Inappropriate empirical antibiotic therapy does not adversely affect the clinical outcomes of patients with acute pyelonephritis caused by extended-spectrum β-lactamase-producing Enterobacteriales
Extended-spectrum β-lactamase-producing Enterobacteriales (ESBL-PE) are often associated with inappropriate empirical therapy (IAT). The aim of this study was to investigate whether IAT of acute pyelonephritis (APN) caused by ESBL-PE is related to adverse outcomes. A retrospective cohort study was performed at a tertiary-care hospital from 2014 through 2016. Patients who had APN caused by ESBL-PE and were definitely treated with appropriate antibiotics for at least 7 days were enrolled. IAT was defined as when inappropriate empirical antibiotics were given 48 h or longer after initial diagnosis of APN. Primary endpoint was treatment failure defined as clinical and/or microbiologic failure. Secondary endpoints were length of hospital stay and recurrence of APN. Propensity score matching was used to adjust heterogeneity of each group. Among 175 eligible cases, 59 patients received IAT and 116 patients received appropriate empirical antimicrobial therapy (AT). Treatment failure was observed in five (8.4%) patients and nine (7.8%) patients in each group, respectively. After matching, the treatment failure rate was similar between both groups (adjusted odd ratio [aOR] 1.05; 95% confidence index [CI] 0.26–4.15). The length of hospital stay (median 11 days in the IAT group versus 11 days in the AT group; P = 0.717) and absence of recurrence within 2 months (90.3% in IAT and 86.7% in AT; P = 0.642) were also similar. IAT did not adversely affect the clinical outcome. In this regard, clinicians should be more cautious about indiscriminate prescription of broad-spectrum antibiotics such as carbapenem empirically for treatment of APN possibly caused by ESBL-PE.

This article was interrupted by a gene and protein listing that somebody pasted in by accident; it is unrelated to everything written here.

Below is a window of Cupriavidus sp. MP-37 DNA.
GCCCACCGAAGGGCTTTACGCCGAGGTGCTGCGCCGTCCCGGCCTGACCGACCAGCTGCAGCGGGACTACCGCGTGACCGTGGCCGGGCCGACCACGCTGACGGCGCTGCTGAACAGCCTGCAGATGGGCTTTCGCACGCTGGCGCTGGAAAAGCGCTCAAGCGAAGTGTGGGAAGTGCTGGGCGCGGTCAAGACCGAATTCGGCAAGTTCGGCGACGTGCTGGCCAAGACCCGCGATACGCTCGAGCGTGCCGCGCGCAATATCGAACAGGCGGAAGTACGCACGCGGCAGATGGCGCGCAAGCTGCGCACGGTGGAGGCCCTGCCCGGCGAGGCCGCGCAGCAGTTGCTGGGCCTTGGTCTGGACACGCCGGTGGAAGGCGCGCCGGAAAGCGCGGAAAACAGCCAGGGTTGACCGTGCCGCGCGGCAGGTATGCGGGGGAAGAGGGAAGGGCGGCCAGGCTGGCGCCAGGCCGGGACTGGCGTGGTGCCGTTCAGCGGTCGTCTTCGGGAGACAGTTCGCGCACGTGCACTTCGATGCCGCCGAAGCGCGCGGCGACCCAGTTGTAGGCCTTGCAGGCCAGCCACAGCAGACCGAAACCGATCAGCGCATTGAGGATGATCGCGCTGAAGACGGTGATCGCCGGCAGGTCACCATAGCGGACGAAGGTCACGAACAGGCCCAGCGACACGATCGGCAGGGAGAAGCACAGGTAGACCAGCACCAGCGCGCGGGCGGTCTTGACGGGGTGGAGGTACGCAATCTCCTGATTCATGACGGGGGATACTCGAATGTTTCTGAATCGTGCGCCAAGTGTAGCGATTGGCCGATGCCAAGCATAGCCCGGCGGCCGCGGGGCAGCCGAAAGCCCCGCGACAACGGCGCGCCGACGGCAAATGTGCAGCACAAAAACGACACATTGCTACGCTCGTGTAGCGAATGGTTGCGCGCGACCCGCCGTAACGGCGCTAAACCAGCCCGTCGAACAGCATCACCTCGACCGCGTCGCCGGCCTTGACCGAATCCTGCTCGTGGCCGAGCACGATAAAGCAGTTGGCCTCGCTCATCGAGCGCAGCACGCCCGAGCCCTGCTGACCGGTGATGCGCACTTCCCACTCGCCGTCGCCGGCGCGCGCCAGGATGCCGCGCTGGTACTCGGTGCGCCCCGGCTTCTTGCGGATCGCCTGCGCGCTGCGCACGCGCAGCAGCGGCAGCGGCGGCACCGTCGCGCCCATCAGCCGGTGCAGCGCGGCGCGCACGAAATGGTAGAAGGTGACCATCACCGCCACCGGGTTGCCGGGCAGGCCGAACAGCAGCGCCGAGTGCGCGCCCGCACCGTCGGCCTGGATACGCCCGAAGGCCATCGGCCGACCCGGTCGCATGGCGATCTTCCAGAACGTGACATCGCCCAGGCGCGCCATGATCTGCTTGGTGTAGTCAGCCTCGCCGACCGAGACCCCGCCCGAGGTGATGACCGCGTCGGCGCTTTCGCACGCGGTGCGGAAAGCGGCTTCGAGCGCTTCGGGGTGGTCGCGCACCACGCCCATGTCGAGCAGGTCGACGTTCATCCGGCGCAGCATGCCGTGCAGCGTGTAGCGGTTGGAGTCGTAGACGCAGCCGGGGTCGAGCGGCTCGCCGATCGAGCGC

KeywordsAcute pyelonephritis Extended-spectrum β-lactamase Empirical antimicrobial therapy Enterobacteriales
Compliance with ethical standards
Conflicts of interest
The authors declare that they have no conflict of interest.
The study was approved by the local ethical research committee (IRB number: 2018–05-089).
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